As part of a pilot program, some Metra riders will start seeing the biggest change to their daily commutes in decades on Wednesday with the debut of coaches equipped with a new style of seats.
Instead of the dark green bench-style seats that have traditionally been used on Metra coaches, the new gray and blue vinyl seats are considered “airline-style” with armrests, built-in cup holders and better head, neck and back support, officials say.
And, importantly, the new seats are stationary: That is, they don’t flip.
Except for 12 seats in each car, the new ones will face the vestibule at the middle of each coach. So only about half the riders will face the direction of travel. That means some customers may have to get used to riding backwards.
Metra is rolling out the first of 30 railcars with the new seats. That car, No. 7437 (for anyone who wants to spot it), is being put into service on the Milwaukee District lines, which run north to Fox Lake and west to Elgin.
Metra plans to add the new seating to two cars per month between now and the end of the year on all lines except the Metra Electric as part of a pilot program. Older model Electric District cars have fixed seats.
Customers who use the new seats will be asked to provide feedback starting in February.
Metra Executive Director/CEO Don Orseno said Metra hopes riders find the new seats more comfortable than the current ones, and that more ridership will result.
“We want to provide the very best customer amenities,” Orseno told the Chicago Transportation Journal, pointing to the cup holders and new electrical outlets on a gleaming coach that was recently rehabbed.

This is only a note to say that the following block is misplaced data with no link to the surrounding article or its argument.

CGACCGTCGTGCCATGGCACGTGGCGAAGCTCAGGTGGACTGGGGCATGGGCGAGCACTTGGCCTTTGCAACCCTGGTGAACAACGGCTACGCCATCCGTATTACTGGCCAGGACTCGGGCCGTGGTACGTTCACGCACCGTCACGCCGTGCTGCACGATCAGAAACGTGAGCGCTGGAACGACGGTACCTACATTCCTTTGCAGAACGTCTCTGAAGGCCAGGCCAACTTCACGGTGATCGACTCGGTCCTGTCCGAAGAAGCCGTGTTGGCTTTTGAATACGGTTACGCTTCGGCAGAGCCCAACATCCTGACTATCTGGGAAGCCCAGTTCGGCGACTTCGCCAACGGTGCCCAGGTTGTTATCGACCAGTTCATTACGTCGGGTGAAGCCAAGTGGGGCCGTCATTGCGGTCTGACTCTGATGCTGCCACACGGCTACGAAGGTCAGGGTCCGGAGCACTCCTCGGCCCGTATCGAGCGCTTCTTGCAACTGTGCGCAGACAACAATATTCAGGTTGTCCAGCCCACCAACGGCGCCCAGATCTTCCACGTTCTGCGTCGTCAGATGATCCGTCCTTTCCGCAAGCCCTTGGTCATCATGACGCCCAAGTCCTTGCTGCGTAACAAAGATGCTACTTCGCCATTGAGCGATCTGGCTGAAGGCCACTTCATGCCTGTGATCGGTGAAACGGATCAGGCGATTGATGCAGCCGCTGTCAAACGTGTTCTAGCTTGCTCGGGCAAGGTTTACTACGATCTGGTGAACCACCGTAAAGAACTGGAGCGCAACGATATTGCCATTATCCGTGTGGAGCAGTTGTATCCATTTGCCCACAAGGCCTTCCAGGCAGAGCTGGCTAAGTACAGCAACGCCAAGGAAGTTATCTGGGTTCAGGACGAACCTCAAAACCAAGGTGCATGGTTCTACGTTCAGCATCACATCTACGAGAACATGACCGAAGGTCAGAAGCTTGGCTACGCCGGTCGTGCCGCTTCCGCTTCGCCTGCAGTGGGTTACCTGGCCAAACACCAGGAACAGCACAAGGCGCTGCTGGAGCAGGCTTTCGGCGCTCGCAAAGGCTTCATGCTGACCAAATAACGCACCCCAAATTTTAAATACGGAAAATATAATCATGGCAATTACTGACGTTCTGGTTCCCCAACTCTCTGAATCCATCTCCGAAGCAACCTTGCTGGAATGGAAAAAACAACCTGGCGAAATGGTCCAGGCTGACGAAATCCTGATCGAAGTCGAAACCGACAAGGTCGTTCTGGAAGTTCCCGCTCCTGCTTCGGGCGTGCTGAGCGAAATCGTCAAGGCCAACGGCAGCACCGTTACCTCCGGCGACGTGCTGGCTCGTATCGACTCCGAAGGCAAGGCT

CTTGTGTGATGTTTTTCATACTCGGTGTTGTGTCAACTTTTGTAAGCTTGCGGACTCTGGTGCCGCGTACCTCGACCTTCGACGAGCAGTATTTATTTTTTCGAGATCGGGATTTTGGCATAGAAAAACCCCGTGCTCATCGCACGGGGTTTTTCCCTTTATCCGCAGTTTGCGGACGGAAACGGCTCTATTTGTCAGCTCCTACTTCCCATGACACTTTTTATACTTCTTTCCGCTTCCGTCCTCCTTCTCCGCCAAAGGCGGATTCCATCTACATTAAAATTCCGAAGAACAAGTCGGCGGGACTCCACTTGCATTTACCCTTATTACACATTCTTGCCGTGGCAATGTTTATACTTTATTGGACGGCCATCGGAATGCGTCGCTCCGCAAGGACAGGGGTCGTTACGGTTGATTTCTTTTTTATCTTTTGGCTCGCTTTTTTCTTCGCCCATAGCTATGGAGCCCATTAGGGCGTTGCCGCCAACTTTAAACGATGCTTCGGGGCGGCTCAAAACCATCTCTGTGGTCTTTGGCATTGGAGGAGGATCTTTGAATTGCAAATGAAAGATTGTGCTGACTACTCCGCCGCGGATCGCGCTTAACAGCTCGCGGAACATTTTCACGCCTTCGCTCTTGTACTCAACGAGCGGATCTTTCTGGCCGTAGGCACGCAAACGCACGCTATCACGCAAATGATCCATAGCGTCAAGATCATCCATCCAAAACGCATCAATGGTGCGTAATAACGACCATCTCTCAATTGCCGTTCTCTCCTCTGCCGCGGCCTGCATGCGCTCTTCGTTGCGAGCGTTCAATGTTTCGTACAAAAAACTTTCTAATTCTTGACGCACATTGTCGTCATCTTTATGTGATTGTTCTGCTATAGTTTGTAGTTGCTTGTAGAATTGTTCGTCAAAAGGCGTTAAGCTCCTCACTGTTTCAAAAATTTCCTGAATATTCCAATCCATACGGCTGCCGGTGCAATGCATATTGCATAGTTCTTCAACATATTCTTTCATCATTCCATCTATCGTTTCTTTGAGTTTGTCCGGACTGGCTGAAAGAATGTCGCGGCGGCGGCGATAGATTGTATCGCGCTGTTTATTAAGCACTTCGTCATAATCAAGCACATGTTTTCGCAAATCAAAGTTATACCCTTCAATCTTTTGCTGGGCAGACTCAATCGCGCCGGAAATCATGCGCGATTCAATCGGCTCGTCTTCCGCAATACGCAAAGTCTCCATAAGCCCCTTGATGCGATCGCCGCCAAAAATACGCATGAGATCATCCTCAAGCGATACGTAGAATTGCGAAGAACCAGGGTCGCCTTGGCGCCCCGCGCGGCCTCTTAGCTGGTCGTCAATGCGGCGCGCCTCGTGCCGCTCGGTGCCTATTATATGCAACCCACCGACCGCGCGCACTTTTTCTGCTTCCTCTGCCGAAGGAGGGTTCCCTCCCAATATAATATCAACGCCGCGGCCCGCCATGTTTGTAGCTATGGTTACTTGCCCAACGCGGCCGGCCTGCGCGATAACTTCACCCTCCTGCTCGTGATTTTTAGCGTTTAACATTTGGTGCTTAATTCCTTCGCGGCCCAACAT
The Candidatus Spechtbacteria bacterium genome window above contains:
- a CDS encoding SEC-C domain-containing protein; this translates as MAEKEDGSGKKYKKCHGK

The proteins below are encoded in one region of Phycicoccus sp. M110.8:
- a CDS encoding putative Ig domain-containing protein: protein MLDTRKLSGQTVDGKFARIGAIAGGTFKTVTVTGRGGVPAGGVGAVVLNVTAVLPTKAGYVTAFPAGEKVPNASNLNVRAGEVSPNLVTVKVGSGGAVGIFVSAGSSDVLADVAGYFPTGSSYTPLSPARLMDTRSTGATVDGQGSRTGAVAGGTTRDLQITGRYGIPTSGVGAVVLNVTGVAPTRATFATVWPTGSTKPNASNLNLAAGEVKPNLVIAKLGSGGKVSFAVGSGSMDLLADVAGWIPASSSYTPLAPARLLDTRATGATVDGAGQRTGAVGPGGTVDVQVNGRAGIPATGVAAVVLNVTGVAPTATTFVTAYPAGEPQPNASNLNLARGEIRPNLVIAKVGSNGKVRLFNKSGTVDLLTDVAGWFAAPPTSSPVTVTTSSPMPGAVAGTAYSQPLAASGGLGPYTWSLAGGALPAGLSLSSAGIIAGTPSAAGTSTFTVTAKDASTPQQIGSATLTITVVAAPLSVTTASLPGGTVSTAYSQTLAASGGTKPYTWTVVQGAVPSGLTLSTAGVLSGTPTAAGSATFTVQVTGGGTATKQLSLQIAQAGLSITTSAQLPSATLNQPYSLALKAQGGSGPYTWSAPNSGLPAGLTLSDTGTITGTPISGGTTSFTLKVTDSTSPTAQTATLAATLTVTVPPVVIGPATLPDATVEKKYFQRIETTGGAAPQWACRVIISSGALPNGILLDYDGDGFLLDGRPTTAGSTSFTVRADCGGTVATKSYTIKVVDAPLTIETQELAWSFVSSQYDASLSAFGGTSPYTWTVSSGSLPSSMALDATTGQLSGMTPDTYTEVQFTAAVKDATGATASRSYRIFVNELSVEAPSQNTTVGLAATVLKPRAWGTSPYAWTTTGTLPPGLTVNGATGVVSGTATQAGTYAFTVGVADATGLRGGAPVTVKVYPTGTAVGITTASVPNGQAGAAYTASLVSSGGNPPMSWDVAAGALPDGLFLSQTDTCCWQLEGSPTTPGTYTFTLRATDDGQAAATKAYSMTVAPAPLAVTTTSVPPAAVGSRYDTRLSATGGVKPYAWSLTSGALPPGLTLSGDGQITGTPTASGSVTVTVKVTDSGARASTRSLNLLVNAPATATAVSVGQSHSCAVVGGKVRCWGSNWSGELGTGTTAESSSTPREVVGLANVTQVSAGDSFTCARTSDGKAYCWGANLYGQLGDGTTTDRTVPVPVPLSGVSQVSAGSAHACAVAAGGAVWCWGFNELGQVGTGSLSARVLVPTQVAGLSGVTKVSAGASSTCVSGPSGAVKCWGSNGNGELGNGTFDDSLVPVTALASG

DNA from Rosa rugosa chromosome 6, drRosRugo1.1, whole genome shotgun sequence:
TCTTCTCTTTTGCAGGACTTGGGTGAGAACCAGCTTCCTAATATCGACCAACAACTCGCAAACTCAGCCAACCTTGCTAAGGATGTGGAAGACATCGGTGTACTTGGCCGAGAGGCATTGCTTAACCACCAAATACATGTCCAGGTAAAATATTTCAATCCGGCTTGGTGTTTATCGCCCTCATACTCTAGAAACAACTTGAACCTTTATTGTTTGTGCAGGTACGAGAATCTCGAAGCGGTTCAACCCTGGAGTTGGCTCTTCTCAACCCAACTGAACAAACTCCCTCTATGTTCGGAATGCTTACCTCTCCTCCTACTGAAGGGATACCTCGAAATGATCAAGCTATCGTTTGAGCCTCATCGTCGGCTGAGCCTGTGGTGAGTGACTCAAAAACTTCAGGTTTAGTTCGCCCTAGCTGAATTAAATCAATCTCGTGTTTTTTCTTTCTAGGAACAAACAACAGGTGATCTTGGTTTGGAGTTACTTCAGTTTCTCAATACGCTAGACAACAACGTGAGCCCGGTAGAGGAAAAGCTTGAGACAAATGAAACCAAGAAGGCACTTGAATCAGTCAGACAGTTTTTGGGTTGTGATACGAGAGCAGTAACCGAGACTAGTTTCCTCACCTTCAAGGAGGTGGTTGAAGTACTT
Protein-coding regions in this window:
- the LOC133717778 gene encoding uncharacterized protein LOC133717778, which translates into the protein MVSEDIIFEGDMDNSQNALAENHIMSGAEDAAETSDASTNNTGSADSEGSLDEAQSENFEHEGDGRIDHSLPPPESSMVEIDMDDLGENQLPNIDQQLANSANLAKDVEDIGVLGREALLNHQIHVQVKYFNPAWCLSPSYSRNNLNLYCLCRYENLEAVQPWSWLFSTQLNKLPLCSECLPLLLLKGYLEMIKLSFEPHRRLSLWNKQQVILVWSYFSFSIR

A previous sampling of riders’ opinions found that more than half preferred the new seats to the old ones, Metra said. Customers tested a prototype at Metra’s five Downtown stations in November 2014.
Metra officials said the agency is not paying extra to install the new seats, which are replacing ones that have worn out.
The new seats cost Metra the same as the older seats, but there are more manufacturers of the new style in the rail industry, and this is expected to keep the prices competitive and possibly drive down future costs, Metra said. The new seats are manufactured by Kustom Seating Unlimited of Bellwood.
The new seats are being used on 30 railcars going through Metra’s Amerail car rehabilitation program, with the work being done by Metra’s own personnel.
Metra says its workers have perfected a “streamlined” process by which railcars can be stripped and fully rebuilt in 32 days.
The entire Amerail fleet, built between 1995 and 1998, includes 97 railcars and 79 cab cars and is expected to be fully rehabilitated by the end of 2016, Metra said.
This work will extend the life of the cars by 12 to 15 years. With future rehabs Metra said it expects to extend the cars’ life to 50 years of service or more.
Metra said the work costs about $650,000 in materials and labor per car compared to $2.5 million to $3 million for a new railcar. This represents a savings of about 75 percent.